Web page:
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Twelve O'Clock High (1949)

Not Rated | | Drama, War | 1950 (UK)
A hard-as-nails general takes over a bomber unit suffering from low morale and whips them into fighting shape.

Director:

Writers:

(screenplay), (screenplay) | 2 more credits »
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Won 2 Oscars. Another 3 wins & 3 nominations. See more awards »

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Cast

Complete credited cast:
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Robert Patten ...
Lt. Bishop (as Bob Patten)
Lee MacGregor ...
Lt. Zimmerman (as Lee Mac Gregor)
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Roger Anderson ...
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Storyline

In this story of the early days of daylight bombing raids over Nazi Germany, General Frank Savage must take command of a "hard luck" bomber group. Much of the story deals with his struggle to whip his group into a disciplined fighting unit in spite of heavy losses, and withering attacks by German fighters over their targets. Actual combat footage is used in this tense war drama. Written by KC Hunt <khunt@eng.morgan.edu>

Plot Summary | Plot Synopsis

Taglines:

A story of twelve men as their women never knew them...

Genres:

Drama | War

Certificate:

Not Rated | See all certifications »

Parents Guide:

 »
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Details

Country:

Language:

Release Date:

1950 (UK)  »

Also Known As:

Almas en la hoguera  »

Company Credits

Show detailed on  »

Technical Specs

Runtime:

Sound Mix:

(Western Electric Recording)

Color:

(archive footage)|

Aspect Ratio:

1.37 : 1
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Did You Know?

Trivia

"Twelve O'Clock High" is an example of a pilot's enemy position call. During World War II pilots would call-out the positions of enemy airplanes by referring to their bearings via the use of a pretend face of a clock. In this case, 12 O'Clock meant the enemy was directly ahead, whereas 6 O'Clock would mean directly behind. "High" or "Low" referred to whether the enemy was above or below the airplane respectively. "Even" meant that the enemy was level with the pilot's plane. See more »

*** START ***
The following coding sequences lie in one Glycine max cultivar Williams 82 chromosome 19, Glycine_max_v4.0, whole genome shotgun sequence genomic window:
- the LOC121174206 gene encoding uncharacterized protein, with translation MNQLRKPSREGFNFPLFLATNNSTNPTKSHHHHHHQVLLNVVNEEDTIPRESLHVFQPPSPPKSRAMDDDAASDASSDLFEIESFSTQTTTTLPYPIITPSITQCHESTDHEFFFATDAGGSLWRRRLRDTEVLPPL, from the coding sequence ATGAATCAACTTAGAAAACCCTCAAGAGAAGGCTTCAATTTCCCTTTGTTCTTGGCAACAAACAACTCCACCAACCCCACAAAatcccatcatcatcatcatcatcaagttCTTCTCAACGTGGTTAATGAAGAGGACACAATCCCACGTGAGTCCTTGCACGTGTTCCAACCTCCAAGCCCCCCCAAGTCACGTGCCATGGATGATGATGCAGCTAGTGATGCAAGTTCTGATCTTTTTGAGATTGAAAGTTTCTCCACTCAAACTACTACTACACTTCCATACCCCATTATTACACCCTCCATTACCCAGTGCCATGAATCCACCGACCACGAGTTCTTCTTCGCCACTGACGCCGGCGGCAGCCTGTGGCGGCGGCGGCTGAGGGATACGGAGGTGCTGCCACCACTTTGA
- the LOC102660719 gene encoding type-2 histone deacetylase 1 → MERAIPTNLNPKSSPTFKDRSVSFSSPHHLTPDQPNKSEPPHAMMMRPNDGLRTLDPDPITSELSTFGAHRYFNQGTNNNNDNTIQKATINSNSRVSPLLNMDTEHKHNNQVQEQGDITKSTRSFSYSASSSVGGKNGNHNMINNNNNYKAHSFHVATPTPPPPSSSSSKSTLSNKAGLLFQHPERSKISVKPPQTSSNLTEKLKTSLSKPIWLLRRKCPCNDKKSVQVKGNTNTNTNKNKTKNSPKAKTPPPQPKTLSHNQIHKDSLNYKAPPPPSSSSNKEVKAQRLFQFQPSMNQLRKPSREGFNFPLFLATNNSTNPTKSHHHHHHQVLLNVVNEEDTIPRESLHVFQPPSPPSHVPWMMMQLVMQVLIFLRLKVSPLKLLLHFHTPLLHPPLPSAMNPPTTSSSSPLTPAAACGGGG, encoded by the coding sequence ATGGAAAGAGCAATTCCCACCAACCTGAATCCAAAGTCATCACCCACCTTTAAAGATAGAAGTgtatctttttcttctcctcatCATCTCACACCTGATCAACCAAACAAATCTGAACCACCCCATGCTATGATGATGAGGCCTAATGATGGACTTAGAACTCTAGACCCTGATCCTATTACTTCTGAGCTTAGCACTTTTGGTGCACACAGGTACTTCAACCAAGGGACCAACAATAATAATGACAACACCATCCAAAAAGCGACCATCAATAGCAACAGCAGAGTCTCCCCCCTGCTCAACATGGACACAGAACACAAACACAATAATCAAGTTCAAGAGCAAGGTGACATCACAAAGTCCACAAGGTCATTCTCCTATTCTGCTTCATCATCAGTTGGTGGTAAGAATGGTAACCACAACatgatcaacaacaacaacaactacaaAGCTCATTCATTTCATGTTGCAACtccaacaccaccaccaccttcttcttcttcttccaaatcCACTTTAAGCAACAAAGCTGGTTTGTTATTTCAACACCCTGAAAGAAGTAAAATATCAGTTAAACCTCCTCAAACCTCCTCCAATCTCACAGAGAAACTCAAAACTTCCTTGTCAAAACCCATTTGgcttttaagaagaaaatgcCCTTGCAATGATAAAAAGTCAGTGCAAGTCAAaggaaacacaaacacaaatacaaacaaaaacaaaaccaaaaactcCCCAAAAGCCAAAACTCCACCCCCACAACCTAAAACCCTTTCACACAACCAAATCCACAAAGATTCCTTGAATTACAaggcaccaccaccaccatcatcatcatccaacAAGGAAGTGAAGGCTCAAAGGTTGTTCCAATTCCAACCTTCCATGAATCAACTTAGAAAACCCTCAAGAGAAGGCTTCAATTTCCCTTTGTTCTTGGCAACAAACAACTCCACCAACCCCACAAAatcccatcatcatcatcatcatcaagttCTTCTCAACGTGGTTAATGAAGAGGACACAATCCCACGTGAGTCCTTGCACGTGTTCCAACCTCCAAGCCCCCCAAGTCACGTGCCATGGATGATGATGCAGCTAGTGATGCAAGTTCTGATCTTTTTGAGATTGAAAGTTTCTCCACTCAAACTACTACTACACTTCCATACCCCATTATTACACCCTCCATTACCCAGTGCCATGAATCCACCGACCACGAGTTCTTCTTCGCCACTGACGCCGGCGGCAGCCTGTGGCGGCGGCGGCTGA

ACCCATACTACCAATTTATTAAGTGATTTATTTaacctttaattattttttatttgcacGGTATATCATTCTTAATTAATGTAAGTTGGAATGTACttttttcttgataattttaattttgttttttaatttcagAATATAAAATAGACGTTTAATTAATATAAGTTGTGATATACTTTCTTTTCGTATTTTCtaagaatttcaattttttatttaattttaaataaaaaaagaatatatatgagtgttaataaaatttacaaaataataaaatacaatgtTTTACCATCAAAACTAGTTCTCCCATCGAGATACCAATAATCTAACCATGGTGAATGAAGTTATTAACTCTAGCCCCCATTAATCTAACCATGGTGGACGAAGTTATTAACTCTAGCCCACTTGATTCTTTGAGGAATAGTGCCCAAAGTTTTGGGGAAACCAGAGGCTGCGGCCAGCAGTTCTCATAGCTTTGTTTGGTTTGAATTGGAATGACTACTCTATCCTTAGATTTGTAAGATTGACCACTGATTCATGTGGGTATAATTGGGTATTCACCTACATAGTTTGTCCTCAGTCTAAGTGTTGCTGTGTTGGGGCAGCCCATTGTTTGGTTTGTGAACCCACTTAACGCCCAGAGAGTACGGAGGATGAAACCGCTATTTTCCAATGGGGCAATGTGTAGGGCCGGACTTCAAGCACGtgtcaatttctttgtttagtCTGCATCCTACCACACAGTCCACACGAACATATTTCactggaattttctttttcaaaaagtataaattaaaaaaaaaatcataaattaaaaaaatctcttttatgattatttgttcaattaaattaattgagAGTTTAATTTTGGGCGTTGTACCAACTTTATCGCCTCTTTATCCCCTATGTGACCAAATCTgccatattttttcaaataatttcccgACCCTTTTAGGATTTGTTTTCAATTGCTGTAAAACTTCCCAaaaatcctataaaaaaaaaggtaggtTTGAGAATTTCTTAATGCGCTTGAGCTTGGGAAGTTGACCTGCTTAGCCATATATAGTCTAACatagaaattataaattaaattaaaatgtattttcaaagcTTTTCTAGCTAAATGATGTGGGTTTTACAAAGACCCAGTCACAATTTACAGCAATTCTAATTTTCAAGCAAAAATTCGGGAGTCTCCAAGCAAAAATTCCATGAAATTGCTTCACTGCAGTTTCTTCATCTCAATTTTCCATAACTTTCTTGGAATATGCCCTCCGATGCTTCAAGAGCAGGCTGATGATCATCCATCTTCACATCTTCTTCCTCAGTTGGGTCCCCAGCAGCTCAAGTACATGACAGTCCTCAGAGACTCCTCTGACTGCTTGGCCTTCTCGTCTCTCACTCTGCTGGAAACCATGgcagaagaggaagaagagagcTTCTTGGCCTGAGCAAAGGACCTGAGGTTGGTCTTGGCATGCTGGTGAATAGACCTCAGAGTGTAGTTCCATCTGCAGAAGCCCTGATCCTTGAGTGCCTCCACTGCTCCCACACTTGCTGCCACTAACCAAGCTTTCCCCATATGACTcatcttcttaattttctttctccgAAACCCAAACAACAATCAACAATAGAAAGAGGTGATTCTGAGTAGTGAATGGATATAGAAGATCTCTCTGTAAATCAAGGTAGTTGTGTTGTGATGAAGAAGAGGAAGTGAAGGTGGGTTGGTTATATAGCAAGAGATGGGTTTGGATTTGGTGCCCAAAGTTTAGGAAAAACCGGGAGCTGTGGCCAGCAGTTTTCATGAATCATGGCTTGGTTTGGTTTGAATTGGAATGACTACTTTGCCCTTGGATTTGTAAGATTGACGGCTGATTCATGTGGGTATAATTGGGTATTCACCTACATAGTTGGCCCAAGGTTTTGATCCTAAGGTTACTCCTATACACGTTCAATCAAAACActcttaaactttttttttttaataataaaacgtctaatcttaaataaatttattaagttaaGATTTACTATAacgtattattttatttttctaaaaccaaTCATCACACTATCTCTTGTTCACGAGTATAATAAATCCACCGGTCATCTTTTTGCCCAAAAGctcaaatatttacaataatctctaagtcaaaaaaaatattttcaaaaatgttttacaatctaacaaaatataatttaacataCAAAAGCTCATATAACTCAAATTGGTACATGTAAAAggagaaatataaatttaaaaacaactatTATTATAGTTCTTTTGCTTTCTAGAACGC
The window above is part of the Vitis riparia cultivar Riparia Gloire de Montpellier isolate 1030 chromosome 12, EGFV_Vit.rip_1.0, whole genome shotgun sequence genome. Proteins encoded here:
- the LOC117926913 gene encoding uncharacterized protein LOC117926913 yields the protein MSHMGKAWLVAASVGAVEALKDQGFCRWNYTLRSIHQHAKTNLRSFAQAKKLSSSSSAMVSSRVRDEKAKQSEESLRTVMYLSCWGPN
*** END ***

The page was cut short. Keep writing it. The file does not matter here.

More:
Goofs

On the ball bearing bombing mission the camera shows a close up of the exterior of the cockpits of Picadilly Lilly, Reluctant Dragon and Fluffy Fuzzy. All shots show each plane's nose art above the navigator's windows to identify the different planes and crews. Actual nose art was painted below the navigator's windows. See more »

Quotes

General Frank Savage: Rights, Gately? You've got a right to explain to General Pritchard cowardice, desertion of your post, a yellow streak a mile wide! And maybe he can explain it to your father so that they'll both be proud of you! You can tell him right now.
See more »

Crazy Credits

Opening credits prologue: LONDON 1949 See more »

Connections

Referenced in Hollywood Hist-o-Rama: Gregory Peck (1962) See more »

Soundtracks

Deep in the Heart of Texas
(uncredited)
Music by Don Swander
Lyrics by June Hershey
Sung at the officers' club
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Frequently Asked Questions

See more (Spoiler Alert!) »

User Reviews

 
'classic' an inadequate term for this one
6 June 2000 | by See all my reviews

Without any question, indisputably the greatest WWII film ever (except, perhaps for "Bridge on the River Kwai"; but that's a WWII story only in the same sense that "Moby Dick" is a book about a whale). There are no weaknesses in this movie. The screenplay is perfect, rooted as it is in the historical reality of the U.S.'s attempt to prove the superiority of Daylight Precision Bombing over the Brits favored strategy of night bombing. The terrible human pressures it placed on young American pilots AND their leaders has never been so well-portrayed on film. Dramatic tension is perfectly manipulated, and the characters are well-drawn, sympathetic and fully developed. Every member of this superb cast gives this great material the great acting it deserves. The usage of actual WWII bombing footage adds to the sense of reality. The psychological drama - what "maximum effort" does to people - is at the core of the story and supercedes the mere military aspect. And the device of the framing scenes - Harvey Stovall (Dean Jagger) recollecting the story while standing in the abandoned airstrip - is brilliant. It gives the tale an overwhelmingly bittersweet feeling of "long-ago" nostalgia. It is so powerful that Spielberg must have consciously had 12 O'clock High in mind when he used the same device in Saving Private Ryan to make that whole film a flashback, just as this one is. To hell with the flashy flamboyance of Citizen Kane; I would have to give 12 O'clock High a better shot at being "the best movie ever made". Film buffs &/or devotees of WWII history who haven't seen this one are living a deprived existence.


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